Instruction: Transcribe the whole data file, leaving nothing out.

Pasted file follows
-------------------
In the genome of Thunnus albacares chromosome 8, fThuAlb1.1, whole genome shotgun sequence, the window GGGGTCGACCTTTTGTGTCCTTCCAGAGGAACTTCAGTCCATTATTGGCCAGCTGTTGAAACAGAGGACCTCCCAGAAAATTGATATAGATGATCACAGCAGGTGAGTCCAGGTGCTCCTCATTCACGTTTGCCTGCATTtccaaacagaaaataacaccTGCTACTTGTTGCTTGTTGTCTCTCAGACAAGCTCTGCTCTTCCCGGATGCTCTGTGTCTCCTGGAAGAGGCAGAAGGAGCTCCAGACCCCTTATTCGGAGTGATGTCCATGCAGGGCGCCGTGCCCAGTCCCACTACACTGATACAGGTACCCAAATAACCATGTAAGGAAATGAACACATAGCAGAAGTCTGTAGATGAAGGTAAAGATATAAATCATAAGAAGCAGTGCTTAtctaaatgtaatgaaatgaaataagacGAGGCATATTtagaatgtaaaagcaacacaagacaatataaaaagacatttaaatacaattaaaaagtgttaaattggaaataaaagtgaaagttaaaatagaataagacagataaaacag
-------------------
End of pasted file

In the genome of Thunnus albacares chromosome 8, fThuAlb1.1, whole genome shotgun sequence, the window GGGGTCGACCTTTTGTGTCCTTCCAGAGGAACTTCAGTCCATTATTGGCCAGCTGTTGAAACAGAGGACCTCCCAGAAAATTGATATAGATGATCACAGCAGGTGAGTCCAGGTGCTCCTCATTCACGTTTGCCTGCATTtccaaacagaaaataacaccTGCTACTTGTTGCTTGTTGTCTCTCAGACAAGCTCTGCTCTTCCCGGATGCTCTGTGTCTCCTGGAAGAGGCAGAAGGAGCTCCAGACCCCTTATTCGGAGTGATGTCCATGCAGGGCGCCGTGCCCAGTCCCACTACACTGATACAGGTACCCAAATAACCATGTAAGGAAATGAACACATAGCAGAAGTCTGTAGATGAAGGTAAAGATATAAATCATAAGAAGCAGTGCTTAtctaaatgtaatgaaatgaaataagacGAGGCATATTtagaatgtaaaagcaacacaagacaatataaaaagacatttaaatacaattaaaaagtgttaaattggaaataaaagtgaaagttaaaatagaataagacagataaaacag